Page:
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des a born blessin' dat you wa’n't brung home on a litter wid bofe eyeballs hangin' out en one year clean gone ; dat's w'at 'tis ! Hit's des a born blessin'. Hit hope me up might'ly de udder day w'en I hear Miss Sally layin' down de law 'bout you en dem Favers chillun, yit, lo en beholes, de fus news I knows yer you is han'-in-glove wid um. Hit's nuff fer ter fetch ole Miss right up out'n dat berryin'-groun' fum down dar in Putmon County, en w'at yo' gran'ma wouldn't er stood me en yo' ma ain't gwineter stan' nudder, en de nex' time I hear 'bout sech a come off az dis, right den en dar I'm boun' ter lay de case 'fo' Miss Sally. Dem Favers's wa'n't no 'count 'fo' de war, en dey wa’n't no 'count endurin' er de war, en dey ain't no 'count atterwards, en w'iles my head's hot you ain't gwineter go mixin' up yo'se'f wid de riff-raff er creashun.”

The little boy made no further attempt to justify his conduct. He was a very wise little boy, and he knew that, in Uncle Remus's eyes, he had been guilty of a flagrant violation of the family code.

Therefore, instead of attempting to justify himself, he pleaded guilty, and

promised that he would never do so any more. After this there was a long period of silence, broken only by the vigorous style in which Uncle Remus puffed away at his pipe. This was the invariable result. Whenever the old man had occasion to reprimand the little boyand the occasions were frequent—he would relapse into a dignified but stubborn silence. Presently the youngster drew forth from his pocket a long piece of candle. The sharp eyes of the old man saw it at once.

“Don't you come a tellin' me dat Miss Sally gun you dat,” he exclaimed, “kaze she didn't. En I lay you hatter be monstus sly 'fo' you got a chance fer ter snatch up dat piece er cannle.”

Well, Uncle Remus,” the little boy explained, “it was lying there all by itself, and I just thought I'd fetch it out to you.”

“Dat's so, honey,” said Uncle Remus, greatly mollified ; " dat's so, kaze by now some er dem yuther niggers ’ud er done had her light up. Dey er mighty biggity, dem house niggers is, but I notices dat dey don't let nuthin' pass. Dey goes 'long wid der han's en der mouf open, en w'at one don't ketch de tother one do."

There was another pause, and finally the little boy said :

“Uncle Remus, you know you promised to day to tell me why the 'Possum has no hair on his tail."

“ Law, honey! ain't you done gone en fergot dat off'n yo' mine yit ? Hit look like ter me, ” continued the old man, leisurely refilling his pipe, " dat she sorter run like dis : One time ole Brer Possum, he git so hongry, he did, dat he bleedzd fer ter have a mess er 'simmons. He monstus lazy man, ole Brer Possum wuz, but bimeby his stummuck 'gun ter growl en holler at 'im so dat he des hatter rack 'roun' en hunt up sump’n; en w'iles he wuz rackin' 'roun', who sh’d he run up wid but Brer Rabbit, en dey wuz hail-fellers, kaze. Brer Possum, he ain't bin bodder'n Brer Rabbit like dem yuther beas's. Dey sot down by de side er de big road, en dar dey jabber en confab 'mong wunner nudder, twel bimeby ole Brer Possum, he take'n tell Brer Rabbit dat he mos' pe’sh out, en Brer Rabbit, he lip up in de a'r, he did, en smack his han's tergedder, en say dat he know right whar Brer Possum kin git a bait er 'simmons. Den Brer Possum, he say whar, en Brer Rabbit, he say w'ich 'twuz over at Brer B’ar's 'simmon orchard.”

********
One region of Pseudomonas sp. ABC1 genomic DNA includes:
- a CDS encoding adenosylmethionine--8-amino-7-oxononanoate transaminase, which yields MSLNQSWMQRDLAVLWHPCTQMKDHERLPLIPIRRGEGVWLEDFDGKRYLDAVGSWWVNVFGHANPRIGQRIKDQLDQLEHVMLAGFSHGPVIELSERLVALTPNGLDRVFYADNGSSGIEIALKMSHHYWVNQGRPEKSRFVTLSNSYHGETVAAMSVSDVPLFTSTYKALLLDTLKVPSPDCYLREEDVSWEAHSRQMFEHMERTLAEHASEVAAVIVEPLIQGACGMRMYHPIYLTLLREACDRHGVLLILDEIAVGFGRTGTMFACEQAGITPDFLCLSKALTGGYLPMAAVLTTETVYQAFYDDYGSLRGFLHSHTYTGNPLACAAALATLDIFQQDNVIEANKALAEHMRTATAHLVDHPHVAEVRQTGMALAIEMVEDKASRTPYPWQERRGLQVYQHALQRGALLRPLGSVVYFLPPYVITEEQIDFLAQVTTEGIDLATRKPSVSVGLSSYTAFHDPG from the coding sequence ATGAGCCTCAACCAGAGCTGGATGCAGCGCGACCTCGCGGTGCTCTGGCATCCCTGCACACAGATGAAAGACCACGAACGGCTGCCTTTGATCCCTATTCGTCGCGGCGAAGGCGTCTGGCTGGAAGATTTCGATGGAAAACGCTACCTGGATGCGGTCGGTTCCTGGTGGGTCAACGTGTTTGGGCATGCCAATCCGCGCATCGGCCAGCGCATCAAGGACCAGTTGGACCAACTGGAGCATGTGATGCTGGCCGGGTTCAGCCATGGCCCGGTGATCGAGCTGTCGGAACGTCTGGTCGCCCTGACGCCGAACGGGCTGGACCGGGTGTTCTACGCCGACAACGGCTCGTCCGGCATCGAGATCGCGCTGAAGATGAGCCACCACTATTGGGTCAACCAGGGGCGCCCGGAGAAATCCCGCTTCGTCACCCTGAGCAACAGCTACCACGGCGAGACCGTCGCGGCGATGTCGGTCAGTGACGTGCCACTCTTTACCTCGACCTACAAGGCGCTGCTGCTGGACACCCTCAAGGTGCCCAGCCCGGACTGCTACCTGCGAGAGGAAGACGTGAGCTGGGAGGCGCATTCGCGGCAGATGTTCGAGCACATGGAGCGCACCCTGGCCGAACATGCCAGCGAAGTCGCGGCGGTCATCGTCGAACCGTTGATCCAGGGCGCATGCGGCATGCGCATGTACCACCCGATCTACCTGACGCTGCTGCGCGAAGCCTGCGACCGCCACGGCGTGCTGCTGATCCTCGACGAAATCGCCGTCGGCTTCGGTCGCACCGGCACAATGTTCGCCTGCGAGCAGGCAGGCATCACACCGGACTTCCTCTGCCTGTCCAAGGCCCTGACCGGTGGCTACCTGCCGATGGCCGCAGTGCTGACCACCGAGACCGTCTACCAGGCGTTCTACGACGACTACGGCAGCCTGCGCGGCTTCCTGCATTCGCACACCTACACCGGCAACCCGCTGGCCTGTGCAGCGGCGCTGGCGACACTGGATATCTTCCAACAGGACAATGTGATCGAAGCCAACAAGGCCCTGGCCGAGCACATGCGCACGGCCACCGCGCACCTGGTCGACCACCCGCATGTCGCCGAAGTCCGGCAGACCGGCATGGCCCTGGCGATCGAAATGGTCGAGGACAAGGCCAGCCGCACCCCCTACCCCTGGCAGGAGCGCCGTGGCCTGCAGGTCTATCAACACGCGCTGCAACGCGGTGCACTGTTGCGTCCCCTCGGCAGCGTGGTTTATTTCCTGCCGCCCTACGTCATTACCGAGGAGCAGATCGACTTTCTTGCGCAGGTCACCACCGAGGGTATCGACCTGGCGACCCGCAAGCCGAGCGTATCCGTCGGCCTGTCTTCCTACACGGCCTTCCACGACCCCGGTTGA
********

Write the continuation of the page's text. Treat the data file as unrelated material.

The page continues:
Did the Bear have a 'simmon orchard, Uncle Remus ? ” the little boy asked.

Co’se, honey, kase in dem days Brer B’ar wuz a bee-hunter. He make his livin' findin' bee-trees, en de way he find um he plant 'im some 'simmon-trees, w'ich de bees dey'd come ter suck de 'simmons en den ole Brer B'ar he'd watch um whar dey'd go, en den he'd be mighty ap' fer ter come up wid um. No matter 'bout dat, de 'simmon patch ’uz dar des like I tell you, , en ole Brer Possum mouf 'gun ter water soon's he year

talk un um, en mos' 'fo' Brer Rabbit done tellin' 'im de news, Brer Possum, he put out, he did, en 'twa’nt long 'fo' he wuż perch up in de highes' tree in Brer Ba'r 'simmon patch. But Brer Rabbit, he done 'termin' fer ter see some fun, en w’iles all dis 'uz gwine on, he run 'roun' ter Brer B’ar house, en holler en tell 'im w’ich dey wuz somebody'stroyin' un his'simmons, en Brer B’ar, he hustle off fer ter ketch 'im.

“Eve’y now en den Brer Possum think he year Brer B'ar comin', but he keep on sayin', sezee :

“ I'll des git one mo' 'simmon en den I'll go ; one 'simmon 'mo en den I'll go.'

“ Las' he year Brer B’ar comin' sho nuff, but 'twuz de same ole chune-One 'simmon mo'en den I'll go'-en des 'bout dat time Brer B’ar busted inter de patch, en gin de tree a shake, en Brer Possum, he drapt out longer de yuther ripe 'simmons, but time he totch de groun' he got his foots tergedder, en he lit out fer de fence same ez a race-hoss, en 'cross dat patch him en Brer B’ar had it, en Brer B’ar gain' every jump, twel time Brer Possum make de fence Brer Bar grab 'im by. de tail, en Brer Possum, he went out 'tween de rails and gin a powerful juk en pull his tail out 'twix Brer B’ar tushes ; en, lo en beholes, Brer B'ar hole so tight en Brer Possum pull so hard dat all de h’ar come off in Brer B’ar's mouf, w’ich, ef Brer Rabbit hadn't er happen up wid a go'd er water, Brer B’ar'd er got strankle.

“Fum dat day ter dis,” said Uncle Remus, knocking the ashes carefully out of his pipe, “ Brer Possum ain't had no h'ar on his tail, en needer do his chilluns."

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